Do BSE and/or Salmonella evoke qualitatively unique rejections?


The actual dangers from BSE and Salmonella are not as great as apparently thought by most people. [While this was a valid statement at the time of data collection and when this presentation was made, our knowledge about what the actual risks of BSE may be has since greatly changed.] There is, as yet, no evidence for the transmission of BSE to humans, though circumstantial evidence is growing. However, if BSE can lead to human spongiform encephalitis, it will be fatal. Although Salmonella is easily caught by eating infected foodstuffs, Salmonella infection produces no more than mild illness for up to a week (except in immunosuppressed individuals). The risk of consuming infected foods of either type was always low. Yet both BSE and Salmonella produced dramatic scares.

In comparison, government warnings and media coverage about the effects of high fat and high salt diets go largely ignored. Clearly, there are many differences between the two cases which could be the cause of the different behaviour changes produced. Little systematic research on people's reactions to BSE and Salmonella, however, has been done.

Different patterns of food rejection:

Rozin & Fallon (1980; Fallon & Rozin, 1983) proposed a taxonomy of food rejections of 'distaste', 'disgust' and 'danger' reactions. 'Distaste' means that the food is unpalatable, but otherwise acceptable in that a very small amount of that food in an otherwise liked dish will not spoil that dish. Quinine produces a prototypical 'distaste' reaction. 'Disgust' is a more ubiquitous rejection: e.g., it can "contaminate", a small amount spoiling an otherwise liked dish. Novel meats (e.g., dog or beetle) evoke 'disgust' reactions. 'Danger' items are rejected because of their anticipated negative consequences, but they are not otherwise disliked and can be considered highly palatable.

In order to reveal such differences in the nature of a food rejection, it is necessary to have more than one measure of rejection. Rozin & Fallon (1980; Fallon & Rozin, 1983) utilised a battery - a Food Rejection Index (FRI) - of different questions, each probing a different element of the food rejection. I have used a modified version of this (see sample).

As a result of the dramatic food scares (or perhaps as a cause of them), it seemed possible that people's reactions to BSE and Salmonella might be different to the prototypical 'danger' pattern. Specifically, I thought that a 'disgust' rejection might be involved.


The data presented here were part of a larger study investigating learned food aversions. Experimental group with respect to this had no significant effects on how subjects performed on those parts of the experiment considered here.

28 foods were used, ordered pseudo-randomly. This poster will only concern some of these foods, listed below along with the descriptions read by each subject:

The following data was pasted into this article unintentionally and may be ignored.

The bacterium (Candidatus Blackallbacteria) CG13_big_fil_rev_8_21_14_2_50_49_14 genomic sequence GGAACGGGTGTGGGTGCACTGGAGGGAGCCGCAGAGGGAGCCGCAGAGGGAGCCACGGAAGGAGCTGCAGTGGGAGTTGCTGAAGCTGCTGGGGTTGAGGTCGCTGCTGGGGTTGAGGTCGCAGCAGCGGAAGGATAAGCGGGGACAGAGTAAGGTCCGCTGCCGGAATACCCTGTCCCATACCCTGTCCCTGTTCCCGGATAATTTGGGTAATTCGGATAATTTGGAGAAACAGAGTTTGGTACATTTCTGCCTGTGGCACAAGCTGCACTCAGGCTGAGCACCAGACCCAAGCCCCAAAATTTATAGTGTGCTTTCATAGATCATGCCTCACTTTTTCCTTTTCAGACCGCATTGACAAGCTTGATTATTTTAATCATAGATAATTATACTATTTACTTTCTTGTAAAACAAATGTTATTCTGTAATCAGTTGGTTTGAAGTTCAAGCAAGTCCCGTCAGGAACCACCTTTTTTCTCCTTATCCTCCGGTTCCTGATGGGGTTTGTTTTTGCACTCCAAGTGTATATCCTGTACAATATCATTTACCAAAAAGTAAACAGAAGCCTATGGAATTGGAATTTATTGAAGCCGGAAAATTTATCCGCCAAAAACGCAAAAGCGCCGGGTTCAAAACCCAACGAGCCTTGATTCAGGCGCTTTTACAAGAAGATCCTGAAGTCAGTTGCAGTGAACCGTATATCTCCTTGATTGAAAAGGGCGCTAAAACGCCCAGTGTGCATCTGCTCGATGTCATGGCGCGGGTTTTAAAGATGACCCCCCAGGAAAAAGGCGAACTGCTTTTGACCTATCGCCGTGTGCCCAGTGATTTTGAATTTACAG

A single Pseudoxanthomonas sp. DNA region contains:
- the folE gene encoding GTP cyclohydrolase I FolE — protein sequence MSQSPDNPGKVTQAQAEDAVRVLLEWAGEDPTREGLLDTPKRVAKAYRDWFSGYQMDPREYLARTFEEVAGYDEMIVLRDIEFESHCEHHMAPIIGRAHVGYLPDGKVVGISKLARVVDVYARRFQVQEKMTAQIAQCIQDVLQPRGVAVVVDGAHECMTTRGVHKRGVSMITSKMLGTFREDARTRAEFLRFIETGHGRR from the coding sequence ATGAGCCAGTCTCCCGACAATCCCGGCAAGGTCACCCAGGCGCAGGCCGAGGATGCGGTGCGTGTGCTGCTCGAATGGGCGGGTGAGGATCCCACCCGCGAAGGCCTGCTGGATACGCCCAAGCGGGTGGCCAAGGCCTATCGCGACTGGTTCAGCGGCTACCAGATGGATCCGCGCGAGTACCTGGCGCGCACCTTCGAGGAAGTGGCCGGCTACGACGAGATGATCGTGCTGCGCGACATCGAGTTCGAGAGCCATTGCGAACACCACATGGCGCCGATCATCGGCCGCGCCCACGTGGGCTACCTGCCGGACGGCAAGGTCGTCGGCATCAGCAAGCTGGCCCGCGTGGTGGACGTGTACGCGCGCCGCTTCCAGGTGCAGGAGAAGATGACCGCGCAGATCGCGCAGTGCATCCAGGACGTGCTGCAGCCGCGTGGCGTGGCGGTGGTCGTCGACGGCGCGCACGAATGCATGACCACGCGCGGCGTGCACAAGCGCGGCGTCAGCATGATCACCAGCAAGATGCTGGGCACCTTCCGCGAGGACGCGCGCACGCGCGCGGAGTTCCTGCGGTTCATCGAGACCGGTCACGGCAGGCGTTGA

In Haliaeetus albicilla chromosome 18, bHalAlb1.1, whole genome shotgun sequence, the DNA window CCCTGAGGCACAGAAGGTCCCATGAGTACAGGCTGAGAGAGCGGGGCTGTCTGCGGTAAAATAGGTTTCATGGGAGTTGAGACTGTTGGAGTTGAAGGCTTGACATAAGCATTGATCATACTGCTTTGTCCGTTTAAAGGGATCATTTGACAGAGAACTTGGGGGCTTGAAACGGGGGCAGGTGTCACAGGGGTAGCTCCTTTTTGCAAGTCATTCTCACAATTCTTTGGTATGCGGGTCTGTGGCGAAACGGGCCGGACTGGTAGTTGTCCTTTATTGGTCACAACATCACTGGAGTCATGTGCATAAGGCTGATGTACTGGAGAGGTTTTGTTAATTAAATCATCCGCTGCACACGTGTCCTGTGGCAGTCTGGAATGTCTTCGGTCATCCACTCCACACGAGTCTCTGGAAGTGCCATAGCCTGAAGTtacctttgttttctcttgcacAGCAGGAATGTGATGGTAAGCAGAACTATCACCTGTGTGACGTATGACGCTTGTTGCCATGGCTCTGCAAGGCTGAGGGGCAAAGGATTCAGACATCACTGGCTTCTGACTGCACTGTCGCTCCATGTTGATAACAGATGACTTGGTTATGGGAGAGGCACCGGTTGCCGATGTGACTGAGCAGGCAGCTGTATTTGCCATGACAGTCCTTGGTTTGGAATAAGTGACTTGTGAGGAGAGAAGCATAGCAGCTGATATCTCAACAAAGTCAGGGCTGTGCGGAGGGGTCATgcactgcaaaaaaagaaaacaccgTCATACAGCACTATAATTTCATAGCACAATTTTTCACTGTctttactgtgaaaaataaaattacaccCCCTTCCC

"BSE": steak, from a farm where a number of animals have been found to have bovine spongiform encephalitis (BSE or "mad cow disease").

"Salmonella": a soft-boiled egg, taken from a farm where a number of the chickens have been found to be infected with Salmonella.

"steak": steak.

"egg": soft-boiled egg. "food poisoning": a [fruit] that you know has been infected with bacteria that can cause food poisoning.

"carcinogen": a [fruit] that you know has been sprayed with a known, potent, tasteless carcinogen.

"cramps": a [fruit] that you know contains a tasteless and odourless toxin that will produce stomach cramps for about half an hour, but no other effects.

"fruit": a [fruit].

"disgust": a food or substance that you dislike because it is disgusting.

"mild distaste": a food that you mildly dislike because of the taste.

"[Fruit]" was one of apple, orange, banana or pear, selected to be moderately liked by each subject.

In all, 43 subjects completed the study. One was subsequently excluded as being possibly eating disordered. Only the last 23 completed FRIs for "food poisoning". Subjects were recruited through posters advertising the study (posted in a number of London colleges and in a GP surgery) and through a subject panel. Most of the subjects were university students, though there was a range of jobs. The subjects were not very representative of the general population. Subjects were also asked their sex, age, whether they had any children and their smoking status (non-smoker, occasional, regular).

Psychometric measures employed: State-Trait Anxiety Inventory or STAI (Spielberger, Gorsuch, Lushene, Vagg & Jacobs, 1983); Social Desirabiliyy (13-item form) or MCSD (Reynolds, 1982; Crowne & Marlowe, 1964); Food Neophobia Scale or FNS (Pliner & Hobden, 1992); Extraversion subscale of the Eysenck Personality Questionnaire or EPQ "E" (Eysenck, H. & Eysenck, S., 1975).